Carnegie Mellon University

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November 29, 2018

Disrupting Opioid Addiction

Students Aim To Create Preemptive Tool To ID High-risk Users

By Lauren Prastien

Lauren Prastien
  • Heinz College of Information Systems and Public Policy

Carnegie Mellon University students have created a new tool to help clinicians identify individuals with high-risk patterns of opioid use before it's too late.

Using prescription data provided by the Allegheny County Department of Human Services (DHS), public policy and management graduate students Wilson Mui and Nikita Setia and Riccardo Fogliato, a Ph.D. candidate in the Department of Statistics and Data Science, created a predictive model that could project an individual's trajectory after just a few months of observation. This tool has the potential to save lives, especially in counties such as Allegheny, where the rate of opioid-related overdoses exceeds both the state and national averages.

"Our goal is to use data to try to find people before they have a problem," Mui said.

The students worked under the guidance of Daniel Nagin, a professor at CMU's Heinz College of Information Systems and Public Policy, and Dr. Jonathan Elmer, an assistant professor of emergency medicine, critical care medicine and neurology at the University of Pittsburgh. The project was funded by the Deloitte Foundation.

For Erin Dalton, deputy director for the Office of Data Analysis, Research and Evaluation at DHS, being able to locate high-risk opioid users before they develop a problematic dependence is absolutely critical.

"While other strategies allow us to identify people who are already addicted or actively in need of treatment, the fact that this method is preemptive is particularly valuable," said Dalton, an alumna of Heinz College.

The students synthesized eight years of DHS data into three distinct opioid user profiles: low users, heavy users and "desisters," or individuals whose prescription opioid usage starts high but then quickly diminishes over time. These profiles were based on the number and dosage of prescriptions filled on a monthly basis, as well as the changes in this data over time.

"Addiction is a disease, and like any other disease, prevention is always better than treatment," said Elmer, who has witnessed the devastating impact of opioid addiction in Allegheny County.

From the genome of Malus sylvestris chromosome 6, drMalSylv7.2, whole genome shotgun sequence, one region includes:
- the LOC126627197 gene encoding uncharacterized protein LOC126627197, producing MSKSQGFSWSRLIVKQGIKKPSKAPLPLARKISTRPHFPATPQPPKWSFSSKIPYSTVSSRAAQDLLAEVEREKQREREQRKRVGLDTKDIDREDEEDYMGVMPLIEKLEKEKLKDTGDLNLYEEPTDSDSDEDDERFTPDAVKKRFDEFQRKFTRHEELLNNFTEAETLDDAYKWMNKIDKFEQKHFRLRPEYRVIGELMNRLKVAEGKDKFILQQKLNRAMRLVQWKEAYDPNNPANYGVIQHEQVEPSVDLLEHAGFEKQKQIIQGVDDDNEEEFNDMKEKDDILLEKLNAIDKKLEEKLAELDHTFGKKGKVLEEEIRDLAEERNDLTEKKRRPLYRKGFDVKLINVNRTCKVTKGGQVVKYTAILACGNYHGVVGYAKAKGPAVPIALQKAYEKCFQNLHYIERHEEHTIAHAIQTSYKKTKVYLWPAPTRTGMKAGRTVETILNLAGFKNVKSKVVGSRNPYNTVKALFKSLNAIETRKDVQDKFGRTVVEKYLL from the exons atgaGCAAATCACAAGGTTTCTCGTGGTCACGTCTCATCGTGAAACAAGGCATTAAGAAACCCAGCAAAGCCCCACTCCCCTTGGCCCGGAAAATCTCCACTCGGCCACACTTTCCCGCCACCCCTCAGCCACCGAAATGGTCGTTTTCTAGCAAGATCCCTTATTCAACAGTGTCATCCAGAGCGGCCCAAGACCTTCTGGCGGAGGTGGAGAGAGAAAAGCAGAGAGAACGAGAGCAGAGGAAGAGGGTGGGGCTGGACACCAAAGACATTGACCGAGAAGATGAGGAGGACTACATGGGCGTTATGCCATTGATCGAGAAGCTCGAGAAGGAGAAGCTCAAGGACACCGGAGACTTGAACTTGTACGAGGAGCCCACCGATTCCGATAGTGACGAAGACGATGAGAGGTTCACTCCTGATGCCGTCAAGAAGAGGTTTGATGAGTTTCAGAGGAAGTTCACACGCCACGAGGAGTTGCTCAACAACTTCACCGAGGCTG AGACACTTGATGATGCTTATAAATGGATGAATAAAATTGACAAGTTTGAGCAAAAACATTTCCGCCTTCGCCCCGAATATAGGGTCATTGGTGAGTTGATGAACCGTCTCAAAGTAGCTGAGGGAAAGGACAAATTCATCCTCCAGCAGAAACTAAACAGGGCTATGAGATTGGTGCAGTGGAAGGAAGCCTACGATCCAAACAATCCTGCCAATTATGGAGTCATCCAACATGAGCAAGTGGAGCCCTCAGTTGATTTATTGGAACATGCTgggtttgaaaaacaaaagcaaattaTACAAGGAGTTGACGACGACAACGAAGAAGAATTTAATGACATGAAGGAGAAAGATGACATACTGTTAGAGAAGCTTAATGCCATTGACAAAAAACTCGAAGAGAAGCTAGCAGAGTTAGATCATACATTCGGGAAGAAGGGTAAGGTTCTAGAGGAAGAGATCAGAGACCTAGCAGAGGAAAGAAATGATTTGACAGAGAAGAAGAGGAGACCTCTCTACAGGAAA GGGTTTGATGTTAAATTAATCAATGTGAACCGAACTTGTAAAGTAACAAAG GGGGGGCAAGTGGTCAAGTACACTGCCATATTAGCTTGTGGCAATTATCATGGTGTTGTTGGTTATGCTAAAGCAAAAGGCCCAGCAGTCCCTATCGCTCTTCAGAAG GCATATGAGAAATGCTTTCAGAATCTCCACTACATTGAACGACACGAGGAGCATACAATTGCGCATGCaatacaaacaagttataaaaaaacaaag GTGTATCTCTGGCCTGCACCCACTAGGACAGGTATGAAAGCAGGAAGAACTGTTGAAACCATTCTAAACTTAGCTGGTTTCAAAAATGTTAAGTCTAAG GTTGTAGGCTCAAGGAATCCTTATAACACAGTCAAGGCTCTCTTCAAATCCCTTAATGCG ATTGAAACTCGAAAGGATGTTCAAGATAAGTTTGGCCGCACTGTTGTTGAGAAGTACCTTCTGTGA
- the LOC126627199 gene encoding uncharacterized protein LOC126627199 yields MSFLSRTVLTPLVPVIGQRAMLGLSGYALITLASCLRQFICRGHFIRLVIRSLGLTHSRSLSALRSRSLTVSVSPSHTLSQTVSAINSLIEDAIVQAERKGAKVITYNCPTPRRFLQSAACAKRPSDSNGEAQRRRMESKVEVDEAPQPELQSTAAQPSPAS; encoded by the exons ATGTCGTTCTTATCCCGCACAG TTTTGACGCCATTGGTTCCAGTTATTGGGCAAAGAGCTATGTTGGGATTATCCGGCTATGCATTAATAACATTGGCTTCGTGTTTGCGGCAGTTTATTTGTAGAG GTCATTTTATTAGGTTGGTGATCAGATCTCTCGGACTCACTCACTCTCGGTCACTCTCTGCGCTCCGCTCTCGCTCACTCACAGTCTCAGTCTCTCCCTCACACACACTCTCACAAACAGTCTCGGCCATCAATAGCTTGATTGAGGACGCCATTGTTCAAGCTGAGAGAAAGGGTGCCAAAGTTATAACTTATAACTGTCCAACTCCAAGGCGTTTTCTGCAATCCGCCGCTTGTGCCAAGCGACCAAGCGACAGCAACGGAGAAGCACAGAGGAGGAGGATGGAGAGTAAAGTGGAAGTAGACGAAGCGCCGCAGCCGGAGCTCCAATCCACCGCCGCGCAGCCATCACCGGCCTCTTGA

"Today, clinicians and families both are often shocked by unanticipated opioid overdoses and death," Elmer said. "Although the data we analyzed in this work are available to clinicians, advanced modeling techniques can identify patterns inapparent to the naked eye. By predicting future patterns of opioid use, our hope is to bring clinicians the tools they need to intervene early, modify high risk behaviors and save lives."

According to the U.S. Department of Health and Human Services, more than 11.4 million people in the U.S. misused prescription opioids in 2016 alone. The White House Council of Economic Advisors found that 2.4 million Americans currently have an opioid use disorder, costing the United States over $504 billion each year.

Nagin, whose group-based trajectory modeling algorithm served as the foundation for the team's opioid user profiling methodology, maintains this technique epitomizes the mission of Heinz College.

"This isn't the sort of problem that can be accurately captured from purely a policy perspective or an informatics perspective. Its complexity necessitates Heinz's interdisciplinary approach," Nagin said.

With better than 80 percent accuracy after just a few months of prescription opioid use, the students' model could help clinicians on the frontlines of the opioid crisis by flagging many high-risk individuals before they develop an opioid use disorder.

"We're only looking at their prescription data over time. We're not looking at things like gender or race. We are only looking at prescription use to establish a pattern," Setia said. "The model not only gives you the likelihood that a person is going to fall into one of the three groups for any given month, it gives you a picture of where the person is likely to fall in the long term."

By catching problematic behavior early, this method could facilitate gentle interventions from clinicians, such as conversations with high-risk patients and prescription strength adjustments, before the issue escalates, Elmer said.

One particularly promising aspect of this work is that it could scale nationally. The DHS dataset at the heart of this study is Medicaid data, meaning that every state has access to the same information. While there is no substitute for a clinician's presence and discretion, this work provides a more standardized benchmark for high-risk opioid usage.

"This isn't the end-all, be-all of the drug problem. It's not a one-stop solution," Setia said. "But there's bias that enters into clinicians' decision-making. One clinician's definition of 'heavy usage' may not match another's. This approach takes that out of the picture, giving standard definitions and letting the clinician handle it from there."

Currently, the majority of interventions into opioid misuse take place after the patient has developed an addiction. By targeting opioid misuse at such an early stage, this groundbreaking model would help clinicians take a preemptive, intervention-based approach to opioid addiction.